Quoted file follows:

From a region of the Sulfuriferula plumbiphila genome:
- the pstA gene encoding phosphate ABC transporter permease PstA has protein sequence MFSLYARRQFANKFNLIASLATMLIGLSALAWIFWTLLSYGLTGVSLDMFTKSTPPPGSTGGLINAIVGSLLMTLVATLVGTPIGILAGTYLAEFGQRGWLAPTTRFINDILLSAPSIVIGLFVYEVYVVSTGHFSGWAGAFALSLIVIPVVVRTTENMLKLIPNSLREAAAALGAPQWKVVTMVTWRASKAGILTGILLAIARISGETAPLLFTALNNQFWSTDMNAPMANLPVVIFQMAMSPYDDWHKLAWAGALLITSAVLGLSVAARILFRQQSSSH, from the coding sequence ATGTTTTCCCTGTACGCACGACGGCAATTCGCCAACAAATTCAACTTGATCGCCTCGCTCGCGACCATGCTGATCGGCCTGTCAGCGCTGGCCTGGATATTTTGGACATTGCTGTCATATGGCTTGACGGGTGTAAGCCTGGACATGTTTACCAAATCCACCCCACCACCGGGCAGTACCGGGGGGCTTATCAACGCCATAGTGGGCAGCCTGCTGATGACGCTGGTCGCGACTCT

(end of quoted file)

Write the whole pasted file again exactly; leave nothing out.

From a region of the Sulfuriferula plumbiphila genome:
- the pstA gene encoding phosphate ABC transporter permease PstA has protein sequence MFSLYARRQFANKFNLIASLATMLIGLSALAWIFWTLLSYGLTGVSLDMFTKSTPPPGSTGGLINAIVGSLLMTLVATLVGTPIGILAGTYLAEFGQRGWLAPTTRFINDILLSAPSIVIGLFVYEVYVVSTGHFSGWAGAFALSLIVIPVVVRTTENMLKLIPNSLREAAAALGAPQWKVVTMVTWRASKAGILTGILLAIARISGETAPLLFTALNNQFWSTDMNAPMANLPVVIFQMAMSPYDDWHKLAWAGALLITSAVLGLSVAARILFRQQSSSH, from the coding sequence ATGTTTTCCCTGTACGCACGACGGCAATTCGCCAACAAATTCAACTTGATCGCCTCGCTCGCGACCATGCTGATCGGCCTGTCAGCGCTGGCCTGGATATTTTGGACATTGCTGTCATATGGCTTGACGGGTGTAAGCCTGGACATGTTTACCAAATCCACCCCACCACCGGGCAGTACCGGGGGGCTTATCAACGCCATAGTGGGCAGCCTGCTGATGACGCTGGTCGCGACTCT